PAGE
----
As you may be aware I still have a small portion of capsule that remains inside my chest. I inquired about that as a problem, and he felt that, while it would have been ideal to have it all removed, sometimes surgeons do not have the technical skill to remove it all safely. He felt that the bigger concern was less so that small portion of capsule, and more so the silicone that is everywhere in my body. He felt that with my current level of improvement since explant as well as the treatment I will be starting under his watch, the risks and expenses of an additional surgery did not warrant attempting to remove the small amount. In his words, the silicone is everywhere in your body, removing the small capsule, won't remove all the other areas of your body that have that constant silicone exposure triggering symptoms.
My treatment right now is based on my full medical history, most recent blood work before his visit, and the reported symptoms I have to date as well as the physical examination. Due to the chronic state of my inflammation I am going on an anti-inflammatory; because keeping that in check is one of the more crucial aspects of preventing other health problems like cancer. So I will be taking a daily anti-inflammatory. The other aspects include balancing the gut flora which is destroyed as a result of the implant exposure; so it's a very high dose probiotic daily as well as a very high dose Vitamin D weekly (50,000 units). There are a few other things, like eye gel to deal with the dry eyes. Overall most of it is not medication! He also recommended the FODMAP diet, however, he did say it would be hard to stick too. Ideally I'd do this diet for 6-8 weeks and then slowly re-introduce the grains, sugars, etc separately seeing which ones my body reacts most to and which ones it may be able to tolerate.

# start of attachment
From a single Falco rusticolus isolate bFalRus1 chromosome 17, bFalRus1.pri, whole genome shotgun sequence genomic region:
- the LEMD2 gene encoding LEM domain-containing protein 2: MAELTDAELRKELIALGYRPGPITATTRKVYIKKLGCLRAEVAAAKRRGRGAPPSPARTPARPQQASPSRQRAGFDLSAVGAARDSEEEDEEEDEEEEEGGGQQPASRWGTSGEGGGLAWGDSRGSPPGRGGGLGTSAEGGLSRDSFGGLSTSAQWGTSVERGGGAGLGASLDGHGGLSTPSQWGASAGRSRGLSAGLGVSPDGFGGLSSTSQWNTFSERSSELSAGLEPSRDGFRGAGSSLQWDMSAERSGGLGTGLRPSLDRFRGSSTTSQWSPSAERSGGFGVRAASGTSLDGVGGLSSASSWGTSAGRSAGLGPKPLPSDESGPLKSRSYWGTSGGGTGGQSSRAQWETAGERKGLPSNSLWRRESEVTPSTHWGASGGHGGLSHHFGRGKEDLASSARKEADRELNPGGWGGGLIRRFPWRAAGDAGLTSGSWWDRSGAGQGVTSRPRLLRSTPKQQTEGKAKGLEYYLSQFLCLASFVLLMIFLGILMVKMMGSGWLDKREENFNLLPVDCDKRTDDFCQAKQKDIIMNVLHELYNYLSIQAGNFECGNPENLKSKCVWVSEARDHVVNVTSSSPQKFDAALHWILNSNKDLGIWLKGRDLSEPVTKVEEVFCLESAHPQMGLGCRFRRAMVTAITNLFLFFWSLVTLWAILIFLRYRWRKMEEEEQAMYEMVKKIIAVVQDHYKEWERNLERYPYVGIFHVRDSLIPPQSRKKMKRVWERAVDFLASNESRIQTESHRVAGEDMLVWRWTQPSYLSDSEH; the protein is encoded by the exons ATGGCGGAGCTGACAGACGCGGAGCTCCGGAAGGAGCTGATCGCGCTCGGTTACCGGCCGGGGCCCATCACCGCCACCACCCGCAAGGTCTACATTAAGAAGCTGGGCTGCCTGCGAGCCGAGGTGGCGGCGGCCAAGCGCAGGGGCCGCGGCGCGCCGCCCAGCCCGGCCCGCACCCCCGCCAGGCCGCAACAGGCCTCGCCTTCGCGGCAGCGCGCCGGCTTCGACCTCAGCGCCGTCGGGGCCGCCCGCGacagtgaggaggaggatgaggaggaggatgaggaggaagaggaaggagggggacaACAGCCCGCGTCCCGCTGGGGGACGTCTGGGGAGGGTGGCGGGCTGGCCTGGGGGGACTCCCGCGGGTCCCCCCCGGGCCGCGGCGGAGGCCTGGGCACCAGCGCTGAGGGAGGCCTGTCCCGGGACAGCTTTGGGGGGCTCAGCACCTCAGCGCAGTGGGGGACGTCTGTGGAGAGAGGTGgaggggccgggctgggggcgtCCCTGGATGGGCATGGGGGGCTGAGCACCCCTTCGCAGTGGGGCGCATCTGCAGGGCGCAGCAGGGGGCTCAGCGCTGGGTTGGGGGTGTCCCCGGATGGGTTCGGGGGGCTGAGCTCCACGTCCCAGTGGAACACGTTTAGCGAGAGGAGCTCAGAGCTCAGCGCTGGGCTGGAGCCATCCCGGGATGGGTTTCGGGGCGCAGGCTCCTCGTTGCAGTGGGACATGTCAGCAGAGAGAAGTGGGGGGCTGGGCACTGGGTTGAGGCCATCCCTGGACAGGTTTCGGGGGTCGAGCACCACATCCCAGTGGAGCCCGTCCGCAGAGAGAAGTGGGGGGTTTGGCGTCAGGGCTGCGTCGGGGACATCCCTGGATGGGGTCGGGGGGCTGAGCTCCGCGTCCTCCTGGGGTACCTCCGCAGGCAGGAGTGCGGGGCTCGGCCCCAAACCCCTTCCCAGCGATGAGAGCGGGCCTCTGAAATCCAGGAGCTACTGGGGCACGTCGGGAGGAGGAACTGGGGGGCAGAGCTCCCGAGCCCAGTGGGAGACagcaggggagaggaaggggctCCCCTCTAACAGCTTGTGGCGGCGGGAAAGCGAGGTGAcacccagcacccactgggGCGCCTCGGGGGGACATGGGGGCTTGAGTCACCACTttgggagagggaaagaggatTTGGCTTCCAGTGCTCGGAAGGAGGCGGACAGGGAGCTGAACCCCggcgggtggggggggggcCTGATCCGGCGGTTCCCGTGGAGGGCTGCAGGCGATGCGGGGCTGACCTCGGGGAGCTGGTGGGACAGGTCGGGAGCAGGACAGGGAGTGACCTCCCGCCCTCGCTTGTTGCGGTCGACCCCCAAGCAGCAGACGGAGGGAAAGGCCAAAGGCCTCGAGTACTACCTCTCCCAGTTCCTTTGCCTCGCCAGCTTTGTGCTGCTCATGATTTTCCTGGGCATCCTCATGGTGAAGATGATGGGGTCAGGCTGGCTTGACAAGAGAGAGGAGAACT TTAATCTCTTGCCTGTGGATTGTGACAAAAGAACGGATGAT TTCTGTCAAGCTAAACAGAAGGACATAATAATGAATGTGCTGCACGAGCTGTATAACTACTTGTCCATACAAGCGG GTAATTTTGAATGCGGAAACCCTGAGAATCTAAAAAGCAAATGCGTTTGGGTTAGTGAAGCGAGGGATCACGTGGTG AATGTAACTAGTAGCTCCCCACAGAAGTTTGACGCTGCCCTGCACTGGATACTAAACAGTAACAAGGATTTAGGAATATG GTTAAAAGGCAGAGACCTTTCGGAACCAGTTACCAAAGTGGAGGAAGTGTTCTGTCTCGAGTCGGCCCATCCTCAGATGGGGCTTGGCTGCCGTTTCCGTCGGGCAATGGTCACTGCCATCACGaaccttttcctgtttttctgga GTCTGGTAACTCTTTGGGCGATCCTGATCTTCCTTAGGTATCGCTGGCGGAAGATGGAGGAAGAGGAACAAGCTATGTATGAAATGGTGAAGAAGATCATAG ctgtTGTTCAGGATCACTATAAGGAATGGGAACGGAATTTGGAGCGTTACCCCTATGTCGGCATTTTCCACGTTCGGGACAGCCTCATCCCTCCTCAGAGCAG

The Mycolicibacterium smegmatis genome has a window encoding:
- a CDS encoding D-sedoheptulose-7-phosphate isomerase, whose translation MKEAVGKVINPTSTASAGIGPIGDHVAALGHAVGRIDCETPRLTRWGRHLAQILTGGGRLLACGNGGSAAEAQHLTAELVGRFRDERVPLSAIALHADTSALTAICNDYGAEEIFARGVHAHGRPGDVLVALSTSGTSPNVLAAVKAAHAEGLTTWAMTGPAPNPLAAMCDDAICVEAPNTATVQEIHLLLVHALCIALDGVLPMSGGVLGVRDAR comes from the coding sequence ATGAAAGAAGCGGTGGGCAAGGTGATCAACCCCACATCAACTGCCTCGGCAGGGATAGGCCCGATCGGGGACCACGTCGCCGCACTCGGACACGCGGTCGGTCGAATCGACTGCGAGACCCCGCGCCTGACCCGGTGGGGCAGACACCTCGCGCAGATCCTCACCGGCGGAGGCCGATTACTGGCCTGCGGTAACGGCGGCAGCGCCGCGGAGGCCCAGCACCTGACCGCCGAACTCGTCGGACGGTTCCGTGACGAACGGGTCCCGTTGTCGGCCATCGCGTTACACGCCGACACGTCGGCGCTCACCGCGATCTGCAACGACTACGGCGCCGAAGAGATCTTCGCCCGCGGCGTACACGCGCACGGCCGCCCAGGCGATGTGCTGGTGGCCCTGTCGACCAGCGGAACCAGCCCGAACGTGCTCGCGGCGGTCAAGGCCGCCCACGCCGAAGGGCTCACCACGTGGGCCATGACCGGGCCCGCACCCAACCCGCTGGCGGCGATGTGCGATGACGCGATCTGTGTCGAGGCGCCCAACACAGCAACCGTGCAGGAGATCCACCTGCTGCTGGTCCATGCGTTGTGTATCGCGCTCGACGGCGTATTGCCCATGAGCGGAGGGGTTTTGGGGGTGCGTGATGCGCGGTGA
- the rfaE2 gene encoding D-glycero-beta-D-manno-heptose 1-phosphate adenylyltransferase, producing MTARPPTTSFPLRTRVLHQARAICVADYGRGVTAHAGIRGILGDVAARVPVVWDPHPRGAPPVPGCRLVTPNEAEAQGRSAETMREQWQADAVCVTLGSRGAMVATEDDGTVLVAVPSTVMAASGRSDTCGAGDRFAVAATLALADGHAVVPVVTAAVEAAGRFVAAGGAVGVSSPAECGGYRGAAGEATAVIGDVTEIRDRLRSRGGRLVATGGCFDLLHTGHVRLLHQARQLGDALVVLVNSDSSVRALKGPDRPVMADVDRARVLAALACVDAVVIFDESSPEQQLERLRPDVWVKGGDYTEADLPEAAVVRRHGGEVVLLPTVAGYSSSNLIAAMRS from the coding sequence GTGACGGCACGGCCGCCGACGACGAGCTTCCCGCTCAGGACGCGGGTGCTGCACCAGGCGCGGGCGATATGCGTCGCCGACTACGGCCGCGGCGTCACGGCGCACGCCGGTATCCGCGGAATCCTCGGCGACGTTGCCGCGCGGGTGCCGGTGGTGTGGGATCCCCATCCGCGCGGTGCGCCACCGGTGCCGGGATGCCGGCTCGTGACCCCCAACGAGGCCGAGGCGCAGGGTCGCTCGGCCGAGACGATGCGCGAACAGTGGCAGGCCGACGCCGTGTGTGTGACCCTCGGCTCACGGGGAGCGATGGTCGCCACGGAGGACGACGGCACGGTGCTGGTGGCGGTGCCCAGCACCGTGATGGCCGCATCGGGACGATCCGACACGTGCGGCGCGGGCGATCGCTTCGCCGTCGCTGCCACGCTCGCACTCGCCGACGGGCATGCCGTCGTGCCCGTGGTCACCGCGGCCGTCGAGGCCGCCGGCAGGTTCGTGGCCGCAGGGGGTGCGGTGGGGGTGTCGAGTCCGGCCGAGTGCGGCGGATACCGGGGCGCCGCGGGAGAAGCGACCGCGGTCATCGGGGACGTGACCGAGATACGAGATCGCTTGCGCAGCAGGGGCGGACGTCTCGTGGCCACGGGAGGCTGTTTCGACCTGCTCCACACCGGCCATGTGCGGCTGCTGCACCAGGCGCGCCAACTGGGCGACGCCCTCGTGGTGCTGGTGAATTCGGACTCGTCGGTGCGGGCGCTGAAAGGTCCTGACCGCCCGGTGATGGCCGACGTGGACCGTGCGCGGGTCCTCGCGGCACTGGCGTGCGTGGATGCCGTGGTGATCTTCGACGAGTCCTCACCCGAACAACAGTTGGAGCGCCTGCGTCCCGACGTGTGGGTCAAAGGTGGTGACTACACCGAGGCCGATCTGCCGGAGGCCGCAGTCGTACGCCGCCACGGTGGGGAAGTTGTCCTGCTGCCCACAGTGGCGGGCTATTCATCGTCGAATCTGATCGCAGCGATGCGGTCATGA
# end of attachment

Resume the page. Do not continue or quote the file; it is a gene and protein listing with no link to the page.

In the meantime I will be awaiting the results of all the blood work, taking the recommended items as a start to my treatment plan, and revisiting him in 2 months time. Overall I am highly impressed with his knowledge, his credentials, and his experience. He has worked with many women experiencing adverse health problems as a result of breast implants and has done specific research and studies with regards to it as well. I'm hopeful this will help to address the more chronic problems I have had since 2013. In the meantime I wanted to update after this visit! I'm really optimistic about the future and working with a specialist that understands breast implant illness or as he refers to it; ASIA. My latest V-LOG update available here too.
If you'd like to learn more about ASIA the links below may be of interest.
Silicone implant incompatibility syndrome (SIIS): A frequent cause of ASIA (Shoenfeld’s syndrome) (2013)
Autoimmune/in ammatory syndrome induced by adjuvants (ASIA) due to silicone implant incompatibility syndrome in three sisters (2014)
Silicone breast implants and autoimmune rheumatic diseases: myth or reality (2017)